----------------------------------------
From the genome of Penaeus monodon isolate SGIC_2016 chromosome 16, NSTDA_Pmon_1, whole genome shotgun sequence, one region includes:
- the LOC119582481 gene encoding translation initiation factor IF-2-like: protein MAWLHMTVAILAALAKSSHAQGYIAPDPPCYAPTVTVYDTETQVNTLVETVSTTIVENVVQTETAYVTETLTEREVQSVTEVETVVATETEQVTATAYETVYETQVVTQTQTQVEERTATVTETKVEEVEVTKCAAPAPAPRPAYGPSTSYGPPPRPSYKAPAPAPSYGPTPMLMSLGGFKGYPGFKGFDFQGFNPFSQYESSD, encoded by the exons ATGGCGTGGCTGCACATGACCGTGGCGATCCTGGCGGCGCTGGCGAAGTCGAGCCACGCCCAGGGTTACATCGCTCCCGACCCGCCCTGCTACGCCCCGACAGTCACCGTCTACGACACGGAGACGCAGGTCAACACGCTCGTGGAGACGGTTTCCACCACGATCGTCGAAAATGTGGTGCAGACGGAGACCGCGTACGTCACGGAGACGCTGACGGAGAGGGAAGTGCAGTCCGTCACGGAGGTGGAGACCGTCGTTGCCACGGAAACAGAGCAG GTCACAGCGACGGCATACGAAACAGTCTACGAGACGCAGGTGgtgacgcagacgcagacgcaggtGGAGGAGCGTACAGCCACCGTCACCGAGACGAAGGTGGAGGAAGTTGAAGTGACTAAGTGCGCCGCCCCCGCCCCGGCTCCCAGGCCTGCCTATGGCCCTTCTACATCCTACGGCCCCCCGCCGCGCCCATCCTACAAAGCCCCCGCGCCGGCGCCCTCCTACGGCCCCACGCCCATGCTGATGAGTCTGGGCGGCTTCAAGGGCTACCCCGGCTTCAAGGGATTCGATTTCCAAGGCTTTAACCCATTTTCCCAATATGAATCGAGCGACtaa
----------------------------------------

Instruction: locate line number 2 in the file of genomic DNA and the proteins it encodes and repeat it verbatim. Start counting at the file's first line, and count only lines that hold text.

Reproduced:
- the LOC119582481 gene encoding translation initiation factor IF-2-like: protein MAWLHMTVAILAALAKSSHAQGYIAPDPPCYAPTVTVYDTETQVNTLVETVSTTIVENVVQTETAYVTETLTEREVQSVTEVETVVATETEQVTATAYETVYETQVVTQTQTQVEERTATVTETKVEEVEVTKCAAPAPAPRPAYGPSTSYGPPPRPSYKAPAPAPSYGPTPMLMSLGGFKGYPGFKGFDFQGFNPFSQYESSD, encoded by the exons ATGGCGTGGCTGCACATGACCGTGGCGATCCTGGCGGCGCTGGCGAAGTCGAGCCACGCCCAGGGTTACATCGCTCCCGACCCGCCCTGCTACGCCCCGACAGTCACCGTCTACGACACGGAGACGCAGGTCAACACGCTCGTGGAGACGGTTTCCACCACGATCGTCGAAAATGTGGTGCAGACGGAGACCGCGTACGTCACGGAGACGCTGACGGAGAGGGAAGTGCAGTCCGTCACGGAGGTGGAGACCGTCGTTGCCACGGAAACAGAGCAG GTCACAGCGACGGCATACGAAACAGTCTACGAGACGCAGGTGgtgacgcagacgcagacgcaggtGGAGGAGCGTACAGCCACCGTCACCGAGACGAAGGTGGAGGAAGTTGAAGTGACTAAGTGCGCCGCCCCCGCCCCGGCTCCCAGGCCTGCCTATGGCCCTTCTACATCCTACGGCCCCCCGCCGCGCCCATCCTACAAAGCCCCCGCGCCGGCGCCCTCCTACGGCCCCACGCCCATGCTGATGAGTCTGGGCGGCTTCAAGGGCTACCCCGGCTTCAAGGGATTCGATTTCCAAGGCTTTAACCCATTTTCCCAATATGAATCGAGCGACtaa